At the end of the 1970s, ’80s and ’90s, homeowners in many areas cashed in big profits when they sold. This enabled them to trade up to a bigger home, sometimes in a better neighborhood.
Homeowners used their homes as piggy banks through the use of home equity lines of credit (HELOCs) to buy cars, pay for vacations and medical bills, renovate their homes, and pay for college educations and retirement.
The recent housing recession brought a halt to this as home values dropped 30 percent or more, depending on location, wiping out equity for some and leaving many who bought with a low cash down payment with negative equity. More than 24 percent of homeowners in the U.S. today have a mortgage value that exceeds the market value of their homes.
2012 may be a pivotal point in the housing market. The decline in home prices has subsided and prices are actually moving higher in some markets. Buyers, instead of being reticent to buy a home that may lose value, are now anxious to buy before prices rise further. Lawrence Yun, chief economist for the National Association of Realtors, projects that home prices nationally will rise 5 to 10 percent over the next three years.
Does this mean that we’re moving back to a housing market that will enable homebuyers to treat their homes as an investment opportunity rather than just as a place to live?
There are still possible bumps ahead for the housing market. Millions of foreclosure properties have yet to come to market. The global economy is slowing, and U.S. economic and job growth are meager. Even so, some buyers who purchase in choice locations today could realize substantial gain when they sell.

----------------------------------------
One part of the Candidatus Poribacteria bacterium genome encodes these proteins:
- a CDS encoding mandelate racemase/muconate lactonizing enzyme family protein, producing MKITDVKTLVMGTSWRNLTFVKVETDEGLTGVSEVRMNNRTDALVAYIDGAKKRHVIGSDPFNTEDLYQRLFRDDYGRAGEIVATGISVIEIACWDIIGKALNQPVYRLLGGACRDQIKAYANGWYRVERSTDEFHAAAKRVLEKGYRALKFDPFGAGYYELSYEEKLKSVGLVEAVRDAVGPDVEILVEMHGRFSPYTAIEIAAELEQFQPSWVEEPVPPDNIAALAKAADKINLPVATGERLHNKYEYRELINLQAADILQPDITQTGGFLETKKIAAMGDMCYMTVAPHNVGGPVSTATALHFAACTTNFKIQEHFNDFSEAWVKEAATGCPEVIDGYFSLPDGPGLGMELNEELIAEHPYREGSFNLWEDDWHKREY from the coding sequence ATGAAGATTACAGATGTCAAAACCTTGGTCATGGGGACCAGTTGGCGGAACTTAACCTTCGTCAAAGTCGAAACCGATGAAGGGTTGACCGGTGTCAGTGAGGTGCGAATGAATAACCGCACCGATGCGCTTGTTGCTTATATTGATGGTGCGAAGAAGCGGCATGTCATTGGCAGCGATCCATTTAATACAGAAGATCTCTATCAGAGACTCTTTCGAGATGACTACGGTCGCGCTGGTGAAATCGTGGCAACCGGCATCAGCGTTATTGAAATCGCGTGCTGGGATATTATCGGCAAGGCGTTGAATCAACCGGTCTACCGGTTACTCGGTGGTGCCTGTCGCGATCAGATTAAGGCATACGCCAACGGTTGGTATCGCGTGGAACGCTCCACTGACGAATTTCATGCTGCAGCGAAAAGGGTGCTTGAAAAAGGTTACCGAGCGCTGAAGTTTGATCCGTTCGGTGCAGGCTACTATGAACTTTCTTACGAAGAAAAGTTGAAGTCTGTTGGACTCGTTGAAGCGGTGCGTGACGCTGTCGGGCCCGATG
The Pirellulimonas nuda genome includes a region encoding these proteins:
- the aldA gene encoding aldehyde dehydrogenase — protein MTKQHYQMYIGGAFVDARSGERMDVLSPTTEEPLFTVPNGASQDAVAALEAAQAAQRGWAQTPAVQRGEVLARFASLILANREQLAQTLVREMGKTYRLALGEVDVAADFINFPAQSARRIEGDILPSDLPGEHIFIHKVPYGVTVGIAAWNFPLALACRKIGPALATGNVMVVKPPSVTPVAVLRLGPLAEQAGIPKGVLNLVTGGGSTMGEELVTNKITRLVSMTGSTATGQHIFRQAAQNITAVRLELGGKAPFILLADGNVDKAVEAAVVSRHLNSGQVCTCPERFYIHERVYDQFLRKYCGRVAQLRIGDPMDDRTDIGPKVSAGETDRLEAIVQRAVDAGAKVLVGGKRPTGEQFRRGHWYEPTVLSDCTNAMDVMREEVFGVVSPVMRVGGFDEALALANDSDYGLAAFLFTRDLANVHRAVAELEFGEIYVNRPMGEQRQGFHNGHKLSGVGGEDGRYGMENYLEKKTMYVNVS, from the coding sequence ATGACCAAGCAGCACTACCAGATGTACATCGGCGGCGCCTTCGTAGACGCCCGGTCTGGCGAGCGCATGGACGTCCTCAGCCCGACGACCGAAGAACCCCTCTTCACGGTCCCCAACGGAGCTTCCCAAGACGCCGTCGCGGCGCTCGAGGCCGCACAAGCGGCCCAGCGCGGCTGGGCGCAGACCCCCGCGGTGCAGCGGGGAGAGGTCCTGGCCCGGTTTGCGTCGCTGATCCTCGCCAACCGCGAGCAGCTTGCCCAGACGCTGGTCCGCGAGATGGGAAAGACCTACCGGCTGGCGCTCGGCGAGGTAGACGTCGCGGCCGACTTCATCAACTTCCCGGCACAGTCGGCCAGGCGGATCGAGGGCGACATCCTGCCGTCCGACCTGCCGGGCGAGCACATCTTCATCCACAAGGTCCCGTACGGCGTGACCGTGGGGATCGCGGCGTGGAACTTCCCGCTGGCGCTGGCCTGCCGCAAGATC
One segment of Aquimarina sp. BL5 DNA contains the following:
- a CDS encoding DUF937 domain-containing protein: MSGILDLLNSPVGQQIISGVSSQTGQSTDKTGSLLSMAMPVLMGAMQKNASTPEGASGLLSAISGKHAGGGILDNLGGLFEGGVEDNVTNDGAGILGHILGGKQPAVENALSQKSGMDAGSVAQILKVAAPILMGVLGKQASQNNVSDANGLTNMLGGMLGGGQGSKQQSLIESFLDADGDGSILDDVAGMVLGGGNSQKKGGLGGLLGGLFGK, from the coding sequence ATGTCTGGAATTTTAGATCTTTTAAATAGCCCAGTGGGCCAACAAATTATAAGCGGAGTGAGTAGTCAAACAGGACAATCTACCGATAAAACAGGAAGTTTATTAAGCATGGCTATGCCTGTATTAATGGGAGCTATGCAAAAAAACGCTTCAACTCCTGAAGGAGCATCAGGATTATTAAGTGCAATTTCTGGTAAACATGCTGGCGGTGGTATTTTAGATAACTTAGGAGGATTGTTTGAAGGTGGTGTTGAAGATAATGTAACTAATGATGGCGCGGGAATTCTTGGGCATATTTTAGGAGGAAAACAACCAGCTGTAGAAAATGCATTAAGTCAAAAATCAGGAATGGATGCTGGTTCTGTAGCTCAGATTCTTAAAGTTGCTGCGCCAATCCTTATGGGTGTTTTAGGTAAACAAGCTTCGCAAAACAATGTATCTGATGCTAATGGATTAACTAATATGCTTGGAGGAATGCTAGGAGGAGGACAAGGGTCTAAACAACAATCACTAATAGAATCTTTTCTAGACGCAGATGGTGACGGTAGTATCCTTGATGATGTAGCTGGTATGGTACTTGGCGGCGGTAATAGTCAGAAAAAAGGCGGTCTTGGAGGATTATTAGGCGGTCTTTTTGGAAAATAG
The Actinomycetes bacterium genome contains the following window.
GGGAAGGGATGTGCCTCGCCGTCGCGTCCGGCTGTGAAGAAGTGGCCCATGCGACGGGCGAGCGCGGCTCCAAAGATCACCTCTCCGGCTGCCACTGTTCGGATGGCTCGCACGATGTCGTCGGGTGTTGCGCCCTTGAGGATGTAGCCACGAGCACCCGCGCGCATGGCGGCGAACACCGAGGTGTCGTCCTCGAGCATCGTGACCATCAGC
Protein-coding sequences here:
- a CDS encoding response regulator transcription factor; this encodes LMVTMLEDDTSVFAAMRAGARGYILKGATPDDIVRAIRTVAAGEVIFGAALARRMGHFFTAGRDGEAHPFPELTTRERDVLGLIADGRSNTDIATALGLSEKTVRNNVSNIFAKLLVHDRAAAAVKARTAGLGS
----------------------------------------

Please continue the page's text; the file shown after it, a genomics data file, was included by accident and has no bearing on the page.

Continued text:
HOUSE HUNTING TIP: High-demand neighborhoods are usually located close to centers where job creation is high. A good transportation system enhances home values, particularly if your neighborhood is near a hub that provides the means to travel in several directions. Some areas have benefited from foreign homebuyers.
Location has been touted as the key factor determining home value. That is still the case. Buyers want quality housing in close proximity to green spaces, recreation, good shopping and transportation.
One strategy is to buy a home that lacks curb appeal and could use updating that’s located in a neighborhood of superior homes. The neighborhood is already known as a winner. Your challenge is to bring the property up to the quality of the neighboring homes by making cost-effective improvements.
Shoddy renovations will be seen for what they are when you sell. Hire quality contractors at a reasonable price. Some homeowners do not make back what they paid for improvements when they sell. To ensure you don’t overimprove for the neighborhood, find out what buyers want and how much they’re willing to pay for it before you renovate.
For example, in California, a study conducted by UCLA and the University of California, Berkeley, showed that homes with a "green label" sold for approximately 9 percent more than comparable nonlabeled homes. A green-label home is labeled by Energy Star, Leadership in Energy and Environmental Design (LEED), and GreenPoint Rated.
There’s a certain amount of luck involved in making a profit on a home sale. For instance, buying a home in the next hot spot and waiting for the neighborhood to turn around before you sell could yield a tidy profit. A neighborhood that’s adjacent to one that’s already highly desirable might be a good place to look.
Patience will work for you if your aim is to come out financially whole or ahead of the game when you sell. Plan to hold for the long term. Don’t sell in a down market.
THE CLOSING: If the market presents an opportunity to sell sooner, take it, unless your home means more to you than profit.
Dian Hymer, a real estate broker with more than 30 years’ experience, is a nationally syndicated real estate columnist and author of "House Hunting: The Take-Along Workbook for Home Buyers" and "Starting Out, The Complete Home Buyer’s Guide."
|Contact Dian Hymer:|
|Letter to the Editor|